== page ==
Publication Date

2012-05-18

Availability

Open access

Embargo Period

2012-05-18

Degree Name

Master of Arts (MA)

Department

Public Relations (Communication)

Date of Defense

2012-04-25

First Committee Member

Shannon B. Campbell

Second Committee Member

Joseph E. Uscinski

Third Committee Member

Maria Elles Scott

Abstract

Effects of the media on the outcomes of NCAA investigations were evaluated using content analysis techniques whereby news articles were mined for media classification, article tone and 14 different proposed penalties for athletic programs that were accused of violating the NCAA amateurism code. Three Division I institutions, all of which are historically prominent and known for probes into their football programs due to amateurism violations, were chosen for analysis; these include: Southern Methodist University, University of Miami and University of Southern California. It was predicted that media effects would exist, and agenda setting would be evident from journalists covering collegiate sports scandals. It was concluded that indeed, media effects stem from sports journalism, however the extent to which they exist needs to be further examined.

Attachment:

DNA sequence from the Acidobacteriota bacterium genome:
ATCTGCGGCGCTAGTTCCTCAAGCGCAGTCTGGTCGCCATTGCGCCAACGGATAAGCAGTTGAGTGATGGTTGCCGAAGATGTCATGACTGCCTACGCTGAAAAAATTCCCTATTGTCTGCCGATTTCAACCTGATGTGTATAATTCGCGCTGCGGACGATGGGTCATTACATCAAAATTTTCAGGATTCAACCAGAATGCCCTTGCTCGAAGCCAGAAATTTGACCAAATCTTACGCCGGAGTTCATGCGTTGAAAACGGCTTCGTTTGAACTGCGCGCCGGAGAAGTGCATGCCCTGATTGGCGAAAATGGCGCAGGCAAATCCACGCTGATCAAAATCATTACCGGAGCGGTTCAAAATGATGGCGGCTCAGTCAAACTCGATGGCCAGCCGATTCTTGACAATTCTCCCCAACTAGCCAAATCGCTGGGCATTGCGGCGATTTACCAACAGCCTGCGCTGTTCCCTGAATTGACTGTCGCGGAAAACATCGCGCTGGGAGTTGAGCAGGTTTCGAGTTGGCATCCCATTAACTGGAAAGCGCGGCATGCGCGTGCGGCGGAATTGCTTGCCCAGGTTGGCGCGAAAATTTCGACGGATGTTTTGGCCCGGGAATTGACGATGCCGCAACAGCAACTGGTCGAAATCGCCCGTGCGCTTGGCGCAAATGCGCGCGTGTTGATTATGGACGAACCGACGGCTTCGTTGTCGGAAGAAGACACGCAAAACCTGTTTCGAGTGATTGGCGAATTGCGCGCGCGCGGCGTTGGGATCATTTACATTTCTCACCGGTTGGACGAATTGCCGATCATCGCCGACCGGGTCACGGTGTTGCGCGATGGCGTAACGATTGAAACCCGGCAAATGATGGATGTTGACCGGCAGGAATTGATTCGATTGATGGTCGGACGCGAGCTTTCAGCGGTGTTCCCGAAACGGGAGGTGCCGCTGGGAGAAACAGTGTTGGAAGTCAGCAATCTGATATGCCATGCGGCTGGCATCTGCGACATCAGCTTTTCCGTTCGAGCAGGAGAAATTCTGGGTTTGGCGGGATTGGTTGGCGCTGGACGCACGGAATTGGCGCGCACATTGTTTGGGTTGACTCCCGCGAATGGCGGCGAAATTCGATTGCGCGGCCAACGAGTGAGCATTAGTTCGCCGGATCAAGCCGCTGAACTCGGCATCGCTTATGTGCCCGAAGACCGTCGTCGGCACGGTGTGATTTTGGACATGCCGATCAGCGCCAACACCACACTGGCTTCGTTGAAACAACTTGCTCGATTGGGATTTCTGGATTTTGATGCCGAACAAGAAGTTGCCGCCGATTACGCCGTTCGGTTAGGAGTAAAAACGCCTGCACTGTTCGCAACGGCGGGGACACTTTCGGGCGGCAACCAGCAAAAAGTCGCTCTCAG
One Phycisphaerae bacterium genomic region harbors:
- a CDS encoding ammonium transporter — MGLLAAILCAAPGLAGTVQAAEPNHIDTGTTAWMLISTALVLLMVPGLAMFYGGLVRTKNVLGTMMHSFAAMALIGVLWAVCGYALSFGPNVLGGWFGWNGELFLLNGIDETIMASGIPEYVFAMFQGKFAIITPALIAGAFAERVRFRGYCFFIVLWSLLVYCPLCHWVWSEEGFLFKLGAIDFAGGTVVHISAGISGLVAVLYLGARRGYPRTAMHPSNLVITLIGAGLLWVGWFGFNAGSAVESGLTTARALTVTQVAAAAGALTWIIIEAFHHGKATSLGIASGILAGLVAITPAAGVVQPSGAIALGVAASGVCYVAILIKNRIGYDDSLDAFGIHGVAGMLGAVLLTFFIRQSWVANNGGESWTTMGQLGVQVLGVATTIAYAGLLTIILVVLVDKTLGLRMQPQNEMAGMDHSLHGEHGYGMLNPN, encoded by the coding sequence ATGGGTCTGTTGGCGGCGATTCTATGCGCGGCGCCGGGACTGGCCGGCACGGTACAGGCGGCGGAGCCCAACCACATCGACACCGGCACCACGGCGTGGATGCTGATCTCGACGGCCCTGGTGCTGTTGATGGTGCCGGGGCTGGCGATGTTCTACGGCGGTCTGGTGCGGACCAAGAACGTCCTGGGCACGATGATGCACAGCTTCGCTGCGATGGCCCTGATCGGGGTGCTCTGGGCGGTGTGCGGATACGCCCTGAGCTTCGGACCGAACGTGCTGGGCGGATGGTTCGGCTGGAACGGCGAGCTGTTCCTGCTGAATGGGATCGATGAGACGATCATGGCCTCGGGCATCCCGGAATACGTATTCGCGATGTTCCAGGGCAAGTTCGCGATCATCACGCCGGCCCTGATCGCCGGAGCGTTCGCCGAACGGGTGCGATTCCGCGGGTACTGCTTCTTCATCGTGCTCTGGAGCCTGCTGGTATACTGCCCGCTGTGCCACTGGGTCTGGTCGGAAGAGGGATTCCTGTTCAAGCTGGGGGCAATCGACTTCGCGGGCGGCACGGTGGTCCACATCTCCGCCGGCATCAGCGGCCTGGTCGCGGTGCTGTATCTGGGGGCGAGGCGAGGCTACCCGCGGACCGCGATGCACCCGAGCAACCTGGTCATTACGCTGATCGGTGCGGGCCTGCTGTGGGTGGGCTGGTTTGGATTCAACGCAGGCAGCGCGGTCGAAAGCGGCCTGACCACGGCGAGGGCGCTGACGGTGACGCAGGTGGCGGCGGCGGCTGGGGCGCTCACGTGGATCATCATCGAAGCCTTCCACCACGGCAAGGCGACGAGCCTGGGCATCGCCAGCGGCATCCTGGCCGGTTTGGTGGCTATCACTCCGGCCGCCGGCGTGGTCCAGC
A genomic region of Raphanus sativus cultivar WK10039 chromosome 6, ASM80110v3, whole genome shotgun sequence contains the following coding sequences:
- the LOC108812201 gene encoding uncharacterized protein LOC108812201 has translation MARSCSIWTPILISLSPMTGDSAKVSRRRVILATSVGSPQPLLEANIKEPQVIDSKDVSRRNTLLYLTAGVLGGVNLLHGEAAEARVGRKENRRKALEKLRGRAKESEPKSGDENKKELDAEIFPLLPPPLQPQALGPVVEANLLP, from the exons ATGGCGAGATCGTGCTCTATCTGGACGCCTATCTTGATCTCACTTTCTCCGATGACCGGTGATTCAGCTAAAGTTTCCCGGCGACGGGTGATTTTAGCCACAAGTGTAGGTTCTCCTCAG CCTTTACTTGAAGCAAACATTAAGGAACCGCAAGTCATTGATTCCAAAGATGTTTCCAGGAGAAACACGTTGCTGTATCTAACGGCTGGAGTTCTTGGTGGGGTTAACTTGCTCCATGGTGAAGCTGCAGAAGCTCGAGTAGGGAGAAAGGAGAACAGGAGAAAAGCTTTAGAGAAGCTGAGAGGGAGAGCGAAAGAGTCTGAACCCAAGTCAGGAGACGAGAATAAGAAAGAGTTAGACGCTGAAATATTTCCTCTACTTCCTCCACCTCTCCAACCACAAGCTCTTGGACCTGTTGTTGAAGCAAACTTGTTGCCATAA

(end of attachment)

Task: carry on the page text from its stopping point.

Keywords

college football; NCAA; amateurism; media effects; media influence; sports scandals

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